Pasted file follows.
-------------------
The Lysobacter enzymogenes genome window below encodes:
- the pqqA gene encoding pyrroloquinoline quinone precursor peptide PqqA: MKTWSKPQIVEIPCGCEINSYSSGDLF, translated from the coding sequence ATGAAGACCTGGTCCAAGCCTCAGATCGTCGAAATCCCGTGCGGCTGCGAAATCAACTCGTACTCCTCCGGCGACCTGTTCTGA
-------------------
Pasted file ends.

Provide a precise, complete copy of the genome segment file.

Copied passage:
The Lysobacter enzymogenes genome window below encodes:
- the pqqA gene encoding pyrroloquinoline quinone precursor peptide PqqA: MKTWSKPQIVEIPCGCEINSYSSGDLF, translated from the coding sequence ATGAAGACCTGGTCCAAGCCTCAGATCGTCGAAATCCCGTGCGGCTGCGAAATCAACTCGTACTCCTCCGGCGACCTGTTCTGA